ATLANTIC CITY — Recent tax-appeal settlements with Caesars Entertainment Corp. have cut property values for three casinos by 35 percent — a development that could affect public finances if a similar degree of reduction results from pending appeals filed by seven other gambling halls.
“It’s a major concern to the city’s administration and to everybody. It’s 11 (casino) properties, and they make up 38 (percent) or 39 percent of the (city’s) ratable base, and 25 percent of the county’s (ratable base). So having these drops doesn’t just affect the city, it affects the county as well,” city finance director Michael Stinson said Friday.
The city has agreed to give back $26.96 million to Caesars for taxes paid from 2009 to 2011 on Bally’s Atlantic City — one of four local casinos the company operates — because those tax bills were based on the property’s value being $1.5 billion, which tax court negotiations have since reduced to $700 million, he said.
Stinson spoke two days after City Council approved more than $27 million in refunds for Bally’s and nine other, smaller commercial properties in the resort. The rebates are intended to make up for owners paying taxes on properties whose values have been determined to be lower than calculated in 2008, when the resort underwent its first citywide revaluation in three decades.
Caesars contested assessed values for all four of its local casinos, although Showboat Casino Hotel’s appeal was resolved previously. Settlements for Harrah’s Resort and Caesars Atlantic City were also approved Wednesday but do not provide for any refunds, according to city documents summarizing the settlements.
Casinos previously were assessed solely on their land and buildings, but opted to have their assessments take financial performance into account when the economic downturn started — and while legal, it’s unfair, Mayor Lorenzo Langford said Friday.
“If the state of New Jersey really wants to assist the city, they should mandate that the casinos be assessed in the same way and manner as residential properties,” Langford said. “Property taxes are not reduced on the residential side if a property owner suffers a reduction in income or mismanages their financial affairs. Why should casinos be treated differently?”
Caesars Atlantic City now has an assessed value of $1.05 billion, down 38 percent from $1.7 billion. Harrah’s now has an assessed value of $1.55 billion, down 18 percent from $1.9 billion, the documents show.
Atlantic City officials have not yet introduced the 2012 budget. But for 2011, Caesars would have paid $49.3 million in municipal taxes on the Bally’s, Harrah’s and Caesars properties, a figure that would drop by 35 percent to $31.9 million with the new, lower assessed values.
That would leave the city with $17.4 million — 7 percent of 2011’s $234 million budget — to make up. That likely would result in increased taxes for other local property owners.
The 2011 municipal tax rate is $0.967 per $100 assessed value. If everything else stayed the same, the tax rate would increase to $1.06 per $100 assessed value to make up for the ratable base reduction resulting from adjustments to the three Caesars properties’ values.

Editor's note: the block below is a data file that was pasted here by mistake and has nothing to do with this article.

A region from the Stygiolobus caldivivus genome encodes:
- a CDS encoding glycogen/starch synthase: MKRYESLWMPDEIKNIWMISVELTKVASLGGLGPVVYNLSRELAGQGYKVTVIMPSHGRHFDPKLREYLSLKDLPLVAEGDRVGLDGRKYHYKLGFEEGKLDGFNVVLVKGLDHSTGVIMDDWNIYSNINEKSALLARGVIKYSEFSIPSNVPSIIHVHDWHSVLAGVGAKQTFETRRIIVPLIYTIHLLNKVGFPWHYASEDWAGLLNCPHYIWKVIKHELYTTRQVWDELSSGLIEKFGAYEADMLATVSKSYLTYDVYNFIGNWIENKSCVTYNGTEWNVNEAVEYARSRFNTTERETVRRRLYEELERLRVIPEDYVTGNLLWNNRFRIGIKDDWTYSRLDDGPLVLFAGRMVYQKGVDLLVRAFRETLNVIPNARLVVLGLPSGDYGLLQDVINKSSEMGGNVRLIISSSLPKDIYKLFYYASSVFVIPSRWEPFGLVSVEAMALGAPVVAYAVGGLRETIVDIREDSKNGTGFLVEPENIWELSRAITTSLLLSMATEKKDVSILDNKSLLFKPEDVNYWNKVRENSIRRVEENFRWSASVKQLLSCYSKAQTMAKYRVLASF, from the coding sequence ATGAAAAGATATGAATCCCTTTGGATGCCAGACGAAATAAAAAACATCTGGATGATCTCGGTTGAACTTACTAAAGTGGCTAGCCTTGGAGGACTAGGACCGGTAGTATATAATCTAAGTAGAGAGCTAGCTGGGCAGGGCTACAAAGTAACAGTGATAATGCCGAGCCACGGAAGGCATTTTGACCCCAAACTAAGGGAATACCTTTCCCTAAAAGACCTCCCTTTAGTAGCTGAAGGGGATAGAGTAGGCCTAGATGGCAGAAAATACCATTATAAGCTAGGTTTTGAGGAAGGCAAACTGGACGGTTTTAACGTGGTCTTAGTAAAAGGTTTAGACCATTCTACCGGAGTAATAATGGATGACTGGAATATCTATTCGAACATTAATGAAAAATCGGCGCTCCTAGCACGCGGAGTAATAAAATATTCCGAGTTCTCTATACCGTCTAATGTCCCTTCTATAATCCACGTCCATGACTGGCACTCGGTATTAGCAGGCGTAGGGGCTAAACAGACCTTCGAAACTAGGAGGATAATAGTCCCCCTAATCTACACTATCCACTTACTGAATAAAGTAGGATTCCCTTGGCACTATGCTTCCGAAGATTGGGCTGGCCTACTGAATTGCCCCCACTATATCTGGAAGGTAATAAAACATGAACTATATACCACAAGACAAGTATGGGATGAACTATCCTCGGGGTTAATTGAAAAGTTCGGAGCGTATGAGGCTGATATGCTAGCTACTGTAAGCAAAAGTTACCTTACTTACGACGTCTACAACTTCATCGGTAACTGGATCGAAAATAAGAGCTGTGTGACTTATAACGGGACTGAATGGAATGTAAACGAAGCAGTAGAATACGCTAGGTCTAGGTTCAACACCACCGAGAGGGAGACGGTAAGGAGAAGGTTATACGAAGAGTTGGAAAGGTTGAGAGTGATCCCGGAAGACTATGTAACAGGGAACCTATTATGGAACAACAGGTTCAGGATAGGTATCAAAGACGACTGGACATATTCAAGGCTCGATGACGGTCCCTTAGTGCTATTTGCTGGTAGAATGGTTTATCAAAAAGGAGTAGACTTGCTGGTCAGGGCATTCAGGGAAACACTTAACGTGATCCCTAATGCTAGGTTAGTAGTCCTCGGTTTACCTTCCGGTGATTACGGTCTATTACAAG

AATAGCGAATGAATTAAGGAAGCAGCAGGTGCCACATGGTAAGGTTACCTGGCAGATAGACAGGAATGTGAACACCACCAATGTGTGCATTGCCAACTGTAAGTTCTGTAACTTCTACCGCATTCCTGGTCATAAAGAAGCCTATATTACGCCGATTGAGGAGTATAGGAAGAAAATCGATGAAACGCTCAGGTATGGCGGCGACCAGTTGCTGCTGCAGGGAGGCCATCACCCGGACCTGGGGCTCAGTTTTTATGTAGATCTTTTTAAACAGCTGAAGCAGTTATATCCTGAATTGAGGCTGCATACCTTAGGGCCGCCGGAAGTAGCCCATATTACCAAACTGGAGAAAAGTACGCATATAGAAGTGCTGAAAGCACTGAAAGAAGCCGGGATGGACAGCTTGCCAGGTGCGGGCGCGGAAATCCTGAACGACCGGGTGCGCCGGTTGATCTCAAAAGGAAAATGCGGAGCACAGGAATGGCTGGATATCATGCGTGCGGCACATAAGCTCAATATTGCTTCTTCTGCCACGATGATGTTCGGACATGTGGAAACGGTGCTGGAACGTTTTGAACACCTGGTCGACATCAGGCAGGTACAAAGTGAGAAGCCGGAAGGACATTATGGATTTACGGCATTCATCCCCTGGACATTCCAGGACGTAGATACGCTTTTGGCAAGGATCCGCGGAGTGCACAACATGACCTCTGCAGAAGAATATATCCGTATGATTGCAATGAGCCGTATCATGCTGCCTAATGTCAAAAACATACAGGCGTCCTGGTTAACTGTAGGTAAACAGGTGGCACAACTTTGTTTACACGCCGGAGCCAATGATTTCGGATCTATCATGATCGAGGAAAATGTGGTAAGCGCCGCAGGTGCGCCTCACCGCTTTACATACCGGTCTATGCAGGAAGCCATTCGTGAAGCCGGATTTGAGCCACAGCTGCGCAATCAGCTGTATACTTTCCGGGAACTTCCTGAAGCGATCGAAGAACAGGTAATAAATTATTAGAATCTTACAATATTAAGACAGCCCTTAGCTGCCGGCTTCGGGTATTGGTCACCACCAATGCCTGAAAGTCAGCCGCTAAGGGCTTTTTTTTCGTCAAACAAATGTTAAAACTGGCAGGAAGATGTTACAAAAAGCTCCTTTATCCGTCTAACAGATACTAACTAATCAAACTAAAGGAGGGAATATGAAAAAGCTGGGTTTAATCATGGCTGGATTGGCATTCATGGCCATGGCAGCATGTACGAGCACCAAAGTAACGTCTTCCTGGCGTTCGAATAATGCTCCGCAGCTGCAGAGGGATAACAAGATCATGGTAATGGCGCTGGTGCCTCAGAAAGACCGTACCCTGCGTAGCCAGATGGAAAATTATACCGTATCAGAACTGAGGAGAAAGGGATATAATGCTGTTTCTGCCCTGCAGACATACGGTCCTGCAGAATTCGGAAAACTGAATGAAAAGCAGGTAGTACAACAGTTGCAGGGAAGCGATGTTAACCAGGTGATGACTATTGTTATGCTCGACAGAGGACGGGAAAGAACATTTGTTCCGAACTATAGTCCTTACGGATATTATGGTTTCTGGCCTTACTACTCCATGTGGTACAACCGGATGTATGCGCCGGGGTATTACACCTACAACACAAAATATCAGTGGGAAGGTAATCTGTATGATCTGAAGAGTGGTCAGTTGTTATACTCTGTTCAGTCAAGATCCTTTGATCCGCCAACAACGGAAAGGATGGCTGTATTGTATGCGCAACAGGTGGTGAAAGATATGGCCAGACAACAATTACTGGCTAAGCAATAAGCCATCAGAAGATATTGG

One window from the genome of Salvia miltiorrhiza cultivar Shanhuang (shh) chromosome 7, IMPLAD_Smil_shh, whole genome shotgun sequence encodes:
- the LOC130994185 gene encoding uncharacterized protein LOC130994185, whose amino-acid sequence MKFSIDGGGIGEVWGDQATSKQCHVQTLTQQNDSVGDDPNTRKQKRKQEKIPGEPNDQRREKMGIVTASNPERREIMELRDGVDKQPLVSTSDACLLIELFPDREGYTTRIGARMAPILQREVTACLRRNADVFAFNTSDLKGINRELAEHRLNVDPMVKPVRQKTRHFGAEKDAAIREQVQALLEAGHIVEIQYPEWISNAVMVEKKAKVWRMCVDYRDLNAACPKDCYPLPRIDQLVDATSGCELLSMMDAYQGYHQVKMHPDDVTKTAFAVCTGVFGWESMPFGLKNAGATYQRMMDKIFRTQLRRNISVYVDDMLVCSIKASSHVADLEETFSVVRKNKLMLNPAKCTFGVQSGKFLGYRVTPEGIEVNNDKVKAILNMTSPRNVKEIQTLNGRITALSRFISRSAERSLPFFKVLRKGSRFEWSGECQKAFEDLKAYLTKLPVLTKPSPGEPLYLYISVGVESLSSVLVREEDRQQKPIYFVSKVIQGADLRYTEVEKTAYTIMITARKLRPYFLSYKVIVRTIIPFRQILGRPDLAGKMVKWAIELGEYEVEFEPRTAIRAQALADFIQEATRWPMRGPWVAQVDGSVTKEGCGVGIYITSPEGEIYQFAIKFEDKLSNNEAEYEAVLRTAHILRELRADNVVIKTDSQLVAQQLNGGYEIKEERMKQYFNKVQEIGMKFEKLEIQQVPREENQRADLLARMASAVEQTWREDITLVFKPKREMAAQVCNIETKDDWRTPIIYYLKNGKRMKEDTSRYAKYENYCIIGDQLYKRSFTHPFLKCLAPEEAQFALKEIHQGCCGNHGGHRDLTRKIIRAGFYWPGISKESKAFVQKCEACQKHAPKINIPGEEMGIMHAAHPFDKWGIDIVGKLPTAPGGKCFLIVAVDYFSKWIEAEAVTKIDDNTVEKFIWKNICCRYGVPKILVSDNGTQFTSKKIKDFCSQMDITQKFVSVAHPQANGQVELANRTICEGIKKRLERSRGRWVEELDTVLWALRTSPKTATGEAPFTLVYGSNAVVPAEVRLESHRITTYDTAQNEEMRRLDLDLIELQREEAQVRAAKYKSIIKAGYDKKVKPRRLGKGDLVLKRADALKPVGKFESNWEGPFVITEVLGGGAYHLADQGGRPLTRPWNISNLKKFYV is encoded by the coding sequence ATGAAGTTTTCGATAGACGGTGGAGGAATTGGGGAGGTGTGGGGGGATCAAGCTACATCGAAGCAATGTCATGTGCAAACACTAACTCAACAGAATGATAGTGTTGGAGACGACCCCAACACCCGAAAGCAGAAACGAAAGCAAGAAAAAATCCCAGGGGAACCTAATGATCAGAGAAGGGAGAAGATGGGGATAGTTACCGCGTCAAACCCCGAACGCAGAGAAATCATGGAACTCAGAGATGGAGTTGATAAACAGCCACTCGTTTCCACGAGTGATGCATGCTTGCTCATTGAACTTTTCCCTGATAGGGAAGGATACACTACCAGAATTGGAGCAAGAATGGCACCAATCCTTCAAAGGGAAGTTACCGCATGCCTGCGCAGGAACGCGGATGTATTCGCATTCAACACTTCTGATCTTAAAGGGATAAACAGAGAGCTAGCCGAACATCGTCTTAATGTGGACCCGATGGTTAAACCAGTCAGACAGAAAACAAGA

That means the owner of a $100,000 house would have paid $1,060 in municipal taxes versus $967, which is an increase of $93, or nearly 10 percent.
Still more losses could result from the resolution of pending appeals by other casinos.
Revel, Borgata Hotel Casino & Spa, Tropicana Casino and Resort, Trump Entertainment Resorts Inc., Golden Nugget Atlantic City and Atlantic Club Casino Hotel each has appealed.
Stinson, who was not at Wednesday night’s meeting, later clarified details of the settlements with Caesars, which were discussed in closed session. The terms include the company’s pledge to refrain from filing tax appeals this year or next year on any of its local properties.
Last fall, Resorts Casino Hotel and Pinnacle Entertainment Inc. also agreed they would not contest property values through 2013.
That’s significant, because casinos and other large companies automatically file tax appeals every year, figuring the cost of the process is worth potential savings on taxes based on property values of millions or billions of dollars.
City Council agreed Nov. 2, 2011, to borrow $38.5 million to settle tax appeals — including those filed by Resorts and Pinnacle — involving overpayments made as long as 15 years ago.
Officials could have issued a tax credit but instead felt it would be easier from a budgeting perspective to settle up, start collecting taxes and allow that revenue to cover the related interest payments, which would be figured into the city budget, Stinson said.
That convenience will cost the city about $3.5 million in interest over five years, Stinson estimated at the time.
If interest rates remain as competitive as then, the city likely will do the same for the $27.1 million approved Wednesday for settlements with the three Caesars properties and nine others, Stinson said.
Improved borrowing rates also prompted City Council to agree Wednesday to refinance two debts: $16.2 million borrowed at 4 percent interest in 2003 for capital improvements and $6.1 million in deferred pension payments, for which the state is charging 7 percent interest, Stinson said.
Stinson expects to get a 2 percent rate on the $16.2 million bond and a 4.75 percent rate on the pension debt. The changes should save the city about $670,000 over five years, he said.
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